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Open AccessArticle

A Next-Generation Sequencing Approach to Identify Gene Mutations in Early- and Late-Onset Hypertrophic Cardiomyopathy Patients of an Italian Cohort

1
Department of Clinical and Molecular Medicine, School of Medicine and Psychology, University Sapienza of Rome, 00185 Rome, Italy
2
Department of Angiocardioneurology, IRCCS Neuromed, 86077 Pozzilli, Italy
*
Authors to whom correspondence should be addressed.
These authors contributed equally to this work.
Present address: Universitatsklinik fur Kardiologie, Inselspital, Freiburgstrasse 4, 3010 Bern, Switzerland.
Academic Editor: William Chi-shing Cho
Int. J. Mol. Sci. 2016, 17(8), 1239; https://doi.org/10.3390/ijms17081239
Received: 16 June 2016 / Revised: 22 July 2016 / Accepted: 22 July 2016 / Published: 30 July 2016
(This article belongs to the Special Issue Next-Generation Sequencing for Clinical Application)
Sequencing of sarcomere protein genes in patients fulfilling the clinical diagnostic criteria for hypertrophic cardiomyopathy (HCM) identifies a disease-causing mutation in 35% to 60% of cases. Age at diagnosis and family history may increase the yield of mutations screening. In order to assess whether Next-Generation Sequencing (NGS) may fulfil the molecular diagnostic needs in HCM, we included 17 HCM-related genes in a sequencing panel run on PGM IonTorrent. We selected 70 HCM patients, 35 with early (≤25 years) and 35 with late (≥65 years) diagnosis of disease onset. All samples had a 98.6% average of target regions, with coverage higher than 20× (mean coverage 620×). We identified 41 different mutations (seven of them novel) in nine genes: MYBPC3 (17/41 = 41%); MYH7 (10/41 = 24%); TNNT2, CAV3 and MYH6 (3/41 = 7.5% each); TNNI3 (2/41 = 5%); GLA, MYL2, and MYL3 (1/41=2.5% each). Mutation detection rate was 30/35 (85.7%) in early-onset and 8/35 (22.9%) in late-onset HCM patients, respectively (p < 0.0001). The overall detection rate for patients with positive family history was 84%, and 90.5% in patients with early disease onset. In our study NGS revealed higher mutations yield in patients with early onset and with a family history of HCM. Appropriate patient selection can increase the yield of genetic testing and make diagnostic testing cost-effective. View Full-Text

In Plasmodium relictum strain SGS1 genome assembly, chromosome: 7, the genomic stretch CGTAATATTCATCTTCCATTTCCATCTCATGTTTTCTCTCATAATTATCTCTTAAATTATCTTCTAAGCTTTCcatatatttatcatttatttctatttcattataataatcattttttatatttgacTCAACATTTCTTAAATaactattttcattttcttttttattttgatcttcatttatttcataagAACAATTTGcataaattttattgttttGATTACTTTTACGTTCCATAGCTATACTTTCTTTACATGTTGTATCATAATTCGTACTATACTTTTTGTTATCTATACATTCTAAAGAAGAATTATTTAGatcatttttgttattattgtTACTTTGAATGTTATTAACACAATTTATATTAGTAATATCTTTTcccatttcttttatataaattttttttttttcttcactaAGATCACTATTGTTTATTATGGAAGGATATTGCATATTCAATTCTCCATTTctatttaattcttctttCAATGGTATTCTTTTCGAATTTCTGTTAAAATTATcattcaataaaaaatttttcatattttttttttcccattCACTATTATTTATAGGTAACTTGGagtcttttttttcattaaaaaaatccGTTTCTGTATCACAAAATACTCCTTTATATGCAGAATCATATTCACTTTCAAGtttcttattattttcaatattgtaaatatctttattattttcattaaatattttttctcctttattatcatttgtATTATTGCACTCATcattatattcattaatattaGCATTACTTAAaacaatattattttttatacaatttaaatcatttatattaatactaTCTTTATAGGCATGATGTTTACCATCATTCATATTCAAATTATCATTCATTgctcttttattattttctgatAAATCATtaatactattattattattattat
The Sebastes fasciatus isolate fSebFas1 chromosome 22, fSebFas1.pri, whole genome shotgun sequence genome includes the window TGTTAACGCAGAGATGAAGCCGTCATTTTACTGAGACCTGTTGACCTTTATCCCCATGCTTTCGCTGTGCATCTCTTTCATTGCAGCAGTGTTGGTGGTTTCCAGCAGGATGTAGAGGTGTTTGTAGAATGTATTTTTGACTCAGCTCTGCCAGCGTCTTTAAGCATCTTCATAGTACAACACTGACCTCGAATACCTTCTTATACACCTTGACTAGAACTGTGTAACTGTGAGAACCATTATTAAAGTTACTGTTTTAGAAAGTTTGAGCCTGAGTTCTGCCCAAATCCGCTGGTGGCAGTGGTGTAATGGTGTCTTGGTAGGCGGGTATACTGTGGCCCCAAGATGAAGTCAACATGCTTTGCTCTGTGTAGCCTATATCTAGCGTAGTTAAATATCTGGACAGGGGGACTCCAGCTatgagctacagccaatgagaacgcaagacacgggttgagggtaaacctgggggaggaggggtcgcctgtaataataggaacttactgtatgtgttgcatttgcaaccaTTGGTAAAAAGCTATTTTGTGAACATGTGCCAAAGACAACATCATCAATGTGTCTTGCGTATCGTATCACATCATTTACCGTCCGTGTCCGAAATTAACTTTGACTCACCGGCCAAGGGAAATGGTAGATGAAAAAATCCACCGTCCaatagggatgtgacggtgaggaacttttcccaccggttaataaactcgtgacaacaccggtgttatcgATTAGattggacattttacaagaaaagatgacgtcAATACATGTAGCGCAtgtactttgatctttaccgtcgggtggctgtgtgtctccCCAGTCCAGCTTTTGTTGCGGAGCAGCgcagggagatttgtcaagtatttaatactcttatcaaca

Keywords: genetics; gene variants; hypertrophic cardiomyopathy; next-generation sequencing genetics; gene variants; hypertrophic cardiomyopathy; next-generation sequencing
MDPI and ACS Style

Rubattu, S.; Bozzao, C.; Pennacchini, E.; Pagannone, E.; Musumeci, B.M.; Piane, M.; Germani, A.; Savio, C.; Francia, P.; Volpe, M.; Autore, C.; Chessa, L. A Next-Generation Sequencing Approach to Identify Gene Mutations in Early- and Late-Onset Hypertrophic Cardiomyopathy Patients of an Italian Cohort. Int. J. Mol. Sci. 2016, 17, 1239.

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